REVIEW: Steve Reich at 80 at Barbican Hall

The Electric Counterpoint Big Band of 13 guitarists at the Barbican
Drawing by Geoff Winston. © 2016. All Rights Reserved 

Steve Reich at 80
(Barbican Hall, 5th November 2106; review and drawing by Geoff Winston)

 The Barbican celebrated Steve Reich ten years ago with a major season on his seventieth birthday, and they have again honoured him with a weekend series on his eightieth.

The programme in the Barbican’s main hall combined iconic works, Different Trains (1988) and Electric Counterpoint (1987), with recent compositions, Pulse for winds, strings, piano and electric bass (a 2015 Barbican co-commission) and Three Tales (2002), the early staple, Pendulum Music (1968-71) and an adaptation of Nagoya Marimbas, Nagoya Guitars (1996).

Pendulum Music is about process and its unpredictable outcomes. Less of a composition per se, it is an instruction whereby mics are attached to swings to induce a pattern of gravity assisted pulses as the they pass over speakers to induce feedback until the swinging mics eventually arrive at stasis. Last seen at LCMF, where mics were attached to four garden swings, the same principle was enacted by seventeen performers from the Guildhall School’s Electronic Music Studios in a geometrically consistent, black and grey two-row setting with bright electric blue lit mics attached to each short pendulum. The constraints created boundaries and possibilities as the pulses overlapped with random, yet strongly defined patterning, eventually decaying to silence with the elegant stage lighting fading in tandem.

Nagoya Guitars, in mild contrast, flowed gently in the soothing hands of two of the guitarists from New York’s Dither guitar quartet.

The highpoint of the concert in many ways was the performance of Electric Counterpoint by thirteen guitarists. Mark Stewart, the Bang on a Can stalwart and elder statesman, introduced The Electric Counterpoint Big Band (last assembled in New York in 2015) which included Dither and another eight guitar players, dropping in a well-received quip about ‘herding guitarists’.

Whereas the usual paradigm is for a single guitarist to pre-record 12 parts and then accompany these in the live performance, here was a unique situation where all 13 parts were performed live, with none committed to digital or tape capture, and only the score’s pages as reference, so that each part gained a unique aspect, no matter how subtle, from each individual guitarist’s contribution to the whole.

Indeed, dimensions were added as passages benefitted from the large group’s concentrated effort, directed in understated fashion by Dither’s James Moore with Stewart. With beautifully balanced sound, waves of bass thrumming emerged against the consistently paced rhythmic structure, with lightly acoustic episodes, and a brief spell of chordal strumming filling out the predominantly picked interplay. This large group interpretation, sharing responsibilities across the stage, revealed great depths to the composition, and as befitted the occasion, at its conclusion Steve Reich took to the stage to shake each performer by the hand, with a bear hug for Stewart, too.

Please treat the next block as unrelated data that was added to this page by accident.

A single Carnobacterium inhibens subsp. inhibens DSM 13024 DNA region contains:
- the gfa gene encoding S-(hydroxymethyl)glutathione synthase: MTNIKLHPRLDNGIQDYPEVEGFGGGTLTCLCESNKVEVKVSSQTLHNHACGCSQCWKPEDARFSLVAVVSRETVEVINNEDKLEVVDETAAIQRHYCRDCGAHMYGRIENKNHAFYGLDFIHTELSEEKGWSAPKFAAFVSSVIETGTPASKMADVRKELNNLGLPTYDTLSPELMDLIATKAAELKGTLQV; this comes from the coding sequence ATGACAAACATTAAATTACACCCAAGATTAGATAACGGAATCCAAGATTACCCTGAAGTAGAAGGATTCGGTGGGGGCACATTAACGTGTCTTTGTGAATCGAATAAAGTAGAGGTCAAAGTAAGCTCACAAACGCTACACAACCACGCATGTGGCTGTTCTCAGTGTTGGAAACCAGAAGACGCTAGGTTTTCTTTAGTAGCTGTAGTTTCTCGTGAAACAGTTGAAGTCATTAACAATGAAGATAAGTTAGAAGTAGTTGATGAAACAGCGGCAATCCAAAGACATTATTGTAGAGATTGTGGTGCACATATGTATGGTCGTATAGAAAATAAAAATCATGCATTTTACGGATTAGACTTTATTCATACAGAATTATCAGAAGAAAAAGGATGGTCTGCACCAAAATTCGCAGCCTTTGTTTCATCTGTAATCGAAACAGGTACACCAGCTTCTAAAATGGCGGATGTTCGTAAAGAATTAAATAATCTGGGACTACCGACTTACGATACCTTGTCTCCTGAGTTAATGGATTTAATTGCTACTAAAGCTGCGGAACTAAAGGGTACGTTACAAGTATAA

Different Trains gained a visceral dimension from the precision of the string quartet’s live accompaniment to the pre-recorded elements, although the all-important voices seemed somewhat harsh and indistinct in the mix.

Pulse was something of a curiosity, notwithstanding its status as a recent commission. Imagine Copland’s Appalachian Spring with a beat and that gives some idea of its heritage and ambience. Pleasing and melodic, beautifully played by the twelve-piece chamber group, it shied away from the ground-breaking ethos with which Reich is more usually associated.

Three Tales was a complex conceptual proposition, in the mould of Reich’s major compositions, tackling the issues raised by three key historical events picked out by Reich and his wife, video artist, Beryl Korot – the Hindenburg zeppelin crash in New Jersey, the atomic bomb tests at Bikini atoll and Dolly the sheep. The combined forces of the Britten Sinfonia and Synergy Vocals offered a dynamic interpretation of the score, finely synchronised with pre-recorded elements that included vocals extracted from interviews, very much in the spirit of those in Different Trains, and Korot’s video. The contribution of the visual aspect is perhaps subject for consideration at another time, but suffice it to say that the composition itself stood up very strongly in the context of Reich’s key works.

Britten Sinfonia
Thomas Gould, Miranda Dale – violins
Clare Finnimore – viola
Caroline Dearnley – cello
Synergy Vocals
Dither – electric guitars
Electronic Music Studios of the GSMD
Beryl Korot – video
Clark Rundell – conductor

Categories: miscellaneous

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